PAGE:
The rate and scale of cyber attacks GCHQ sees on a daily basis should help focus the thinking of all UK organisations.
So said Ciaran Martin, director general of cyber security at GCHQ.
“We have been genuinely surprised by the extent and variety of UK organisations subject to intrusions,” he told the opening session of Infosecurity Europe 2015 in London.
Martin said that, while some attacks have a “scatter gun” and opportunistic approach, others are much more targeted and capable.
Given this state of affairs, Martin said thinking about the motive of attackers and what sort of risk organisations might be running is a useful way of identifying how to implement effective cyber security.
He said it important for organisations to move beyond focusing only on preventing cyber attacks, to include strategies for reducing the impact of attacks – which is now at the core of GCHQ’s approach.
“Nowadays it is not always about stopping attacks always and everywhere. There are too many of them and some will get through,” he said.
“The objective and focus of information security professionals should be to render those attacks as irrelevant as possible to the organisations and their employees."
Protect what matters most
This is the thrust of the government’s publication – entitled Ten steps to cyber security – which encourages organisations to reduce their vulnerabilities and make it harder for attackers to get in.
He encouraged organisations to recognise that determined attackers will always have a decent chance of getting in, so it is important to identify what matters most and ensure that is well protected.
“I have lost count of the number of times we have gone into organisations at their request and had to advise them to work out what matters to them the most,” said Martin.
“This generally has a huge and helpful impact, and it is a challenge we at GCHQ have had to apply to ourselves."
For example, he said GHCQ’s website has often been the target of distributed denial of service (DDoS) attacks and, while the agency defends against those attacks as best it can, he said the public website is not an “existential security risk” for the organisation: “We had had to work out what we want to defend the most and behave accordingly.”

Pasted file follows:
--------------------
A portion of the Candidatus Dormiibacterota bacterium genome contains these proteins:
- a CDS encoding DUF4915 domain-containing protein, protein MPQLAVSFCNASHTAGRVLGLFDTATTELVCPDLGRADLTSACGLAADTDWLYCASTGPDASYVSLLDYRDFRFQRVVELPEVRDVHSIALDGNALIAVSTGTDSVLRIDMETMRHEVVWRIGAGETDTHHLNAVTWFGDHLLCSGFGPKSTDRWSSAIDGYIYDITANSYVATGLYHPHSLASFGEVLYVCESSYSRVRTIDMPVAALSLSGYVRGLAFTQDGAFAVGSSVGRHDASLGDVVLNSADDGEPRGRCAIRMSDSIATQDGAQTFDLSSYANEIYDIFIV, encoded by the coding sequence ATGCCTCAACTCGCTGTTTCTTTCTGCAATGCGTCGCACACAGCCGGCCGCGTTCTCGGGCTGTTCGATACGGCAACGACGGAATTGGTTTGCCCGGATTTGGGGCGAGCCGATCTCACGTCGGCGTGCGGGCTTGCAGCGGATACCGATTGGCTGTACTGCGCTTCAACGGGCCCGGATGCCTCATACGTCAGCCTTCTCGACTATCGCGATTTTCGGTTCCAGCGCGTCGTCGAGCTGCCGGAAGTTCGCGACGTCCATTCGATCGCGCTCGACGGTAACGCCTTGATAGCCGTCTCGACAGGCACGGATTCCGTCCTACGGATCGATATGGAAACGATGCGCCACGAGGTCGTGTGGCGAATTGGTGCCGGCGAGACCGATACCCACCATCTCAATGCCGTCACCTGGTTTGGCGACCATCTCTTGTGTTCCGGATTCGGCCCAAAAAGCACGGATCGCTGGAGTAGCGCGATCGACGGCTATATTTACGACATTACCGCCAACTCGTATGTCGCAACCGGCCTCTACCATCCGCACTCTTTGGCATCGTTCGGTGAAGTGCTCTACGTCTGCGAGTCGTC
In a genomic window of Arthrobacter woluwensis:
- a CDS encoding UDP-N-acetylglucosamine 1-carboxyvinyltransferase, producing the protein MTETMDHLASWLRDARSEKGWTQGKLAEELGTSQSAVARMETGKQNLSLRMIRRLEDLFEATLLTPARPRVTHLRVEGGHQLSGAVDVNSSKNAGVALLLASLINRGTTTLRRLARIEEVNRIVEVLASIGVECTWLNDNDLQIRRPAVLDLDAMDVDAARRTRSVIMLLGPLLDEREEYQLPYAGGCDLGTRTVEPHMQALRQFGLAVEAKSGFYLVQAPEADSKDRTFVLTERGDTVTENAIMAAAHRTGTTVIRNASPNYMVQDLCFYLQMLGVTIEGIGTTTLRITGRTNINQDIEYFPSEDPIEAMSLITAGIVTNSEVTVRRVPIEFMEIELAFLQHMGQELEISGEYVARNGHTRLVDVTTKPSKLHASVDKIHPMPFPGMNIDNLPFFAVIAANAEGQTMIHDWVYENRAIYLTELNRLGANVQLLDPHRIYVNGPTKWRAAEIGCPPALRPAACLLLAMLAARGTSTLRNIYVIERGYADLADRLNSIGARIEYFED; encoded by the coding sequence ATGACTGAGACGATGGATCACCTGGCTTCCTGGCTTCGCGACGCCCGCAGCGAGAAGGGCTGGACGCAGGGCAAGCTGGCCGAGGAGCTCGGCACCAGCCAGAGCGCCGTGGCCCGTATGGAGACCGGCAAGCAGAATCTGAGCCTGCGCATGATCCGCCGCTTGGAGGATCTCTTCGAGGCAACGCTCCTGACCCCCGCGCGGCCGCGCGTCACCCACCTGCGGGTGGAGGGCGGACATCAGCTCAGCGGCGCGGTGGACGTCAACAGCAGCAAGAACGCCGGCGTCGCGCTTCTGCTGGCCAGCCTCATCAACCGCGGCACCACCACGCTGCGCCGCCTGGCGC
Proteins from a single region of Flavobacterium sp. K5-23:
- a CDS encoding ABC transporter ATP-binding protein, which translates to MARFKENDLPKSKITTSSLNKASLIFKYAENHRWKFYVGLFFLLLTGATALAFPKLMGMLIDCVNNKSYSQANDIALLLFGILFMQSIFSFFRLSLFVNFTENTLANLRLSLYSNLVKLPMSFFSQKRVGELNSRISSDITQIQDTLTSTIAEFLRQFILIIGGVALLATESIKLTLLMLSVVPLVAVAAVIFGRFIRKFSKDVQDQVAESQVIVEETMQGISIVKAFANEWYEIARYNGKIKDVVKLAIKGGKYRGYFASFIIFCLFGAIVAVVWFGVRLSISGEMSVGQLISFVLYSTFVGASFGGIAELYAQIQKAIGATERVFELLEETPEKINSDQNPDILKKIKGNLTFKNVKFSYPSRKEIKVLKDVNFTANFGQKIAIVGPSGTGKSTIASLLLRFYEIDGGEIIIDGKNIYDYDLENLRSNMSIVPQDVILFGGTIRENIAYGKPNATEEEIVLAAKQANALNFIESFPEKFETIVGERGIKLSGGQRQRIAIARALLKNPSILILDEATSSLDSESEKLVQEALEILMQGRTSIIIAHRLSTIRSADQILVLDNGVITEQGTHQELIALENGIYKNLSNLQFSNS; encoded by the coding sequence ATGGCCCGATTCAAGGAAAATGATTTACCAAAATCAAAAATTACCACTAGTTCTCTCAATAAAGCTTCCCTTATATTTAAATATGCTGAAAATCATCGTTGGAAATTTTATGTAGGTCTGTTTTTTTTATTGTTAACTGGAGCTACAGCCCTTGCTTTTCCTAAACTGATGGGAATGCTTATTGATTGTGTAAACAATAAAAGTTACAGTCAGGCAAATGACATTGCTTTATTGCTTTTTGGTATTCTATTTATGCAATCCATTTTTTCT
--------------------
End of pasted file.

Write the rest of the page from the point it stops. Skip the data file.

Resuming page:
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Organisations are also encouraged to test the assurances they have been given, said Martin: “Test, test, test and then challenge, challenge, challenge.” This is the only way to build assurance, he said.
According to Martin, GCHQ is rarely surprised in the positive way when it is asked to look in depth at organisations’ information security at their request. “It happens, but it is rare. It is more common to find that some basics are not being done.”
Returning to an earlier point, Martin said organisations need to know how to clean up if they are attacked, how to keep the business going – or where to get help to do these things.
Next, he said it is important for organisations to recognise that people are as much part of the problem as they are essential to the answer. “You can’t work out what you care about most and you can’t mitigate the risk without getting the people seriously engaged in that discussion,” he said.
Turning to GCHQ’s role in advising on cryptography and information assurance for government, Martin said its role only works because GCHQ has a world-class intelligence capability.
“If we want to protect the UK from the darker aspects of cyberspace, we have to be able to understand how it works,” he said.
GCHQ and privacy concerns
Martin acknowledged that GCHQ’s intelligence role had been the source of controversy around privacy, but said he could not and would not talk about that in any detail. He also dodged questions on the topic after his presentation.
He said the recent Queen’s Speech set out a process for considering legislation on the “proper powers” for national security and law enforcement bodies in this area, and that it was for ministers to propose what those should be and for parliament to debate.
“All I will say is that everyone in GCHQ is acutely conscious that we are entrusted with very significant powers under the law, and we use those powers extremely carefully,” he said.
Martin also quoted a report, compiled over a year ago by the Interception Commissioner Anthony May, that answered with an emphatic “no” the question of whether GCHQ engages in the random mass intrusion into the private lives of law-abiding citizens.
Just as GCHQ does not have enough resources to engage in unlawful mass intrusion, he said the agency is not big enough to “put a big cyber security umbrella over the whole of the UK”.
“Therefore direct role has to be focused on the high-end threats and attacks that the secret state is best-placed to detect and frame a response to, such as risks to national infrastructure,” said Martin.
However, as the lead public authority on cyber security, he said GCHQ is doing much to promote better general standards of cyber security publishing guidance and involvement in initiatives setting up business-sector information-sharing partnerships and licensing cyber security providers.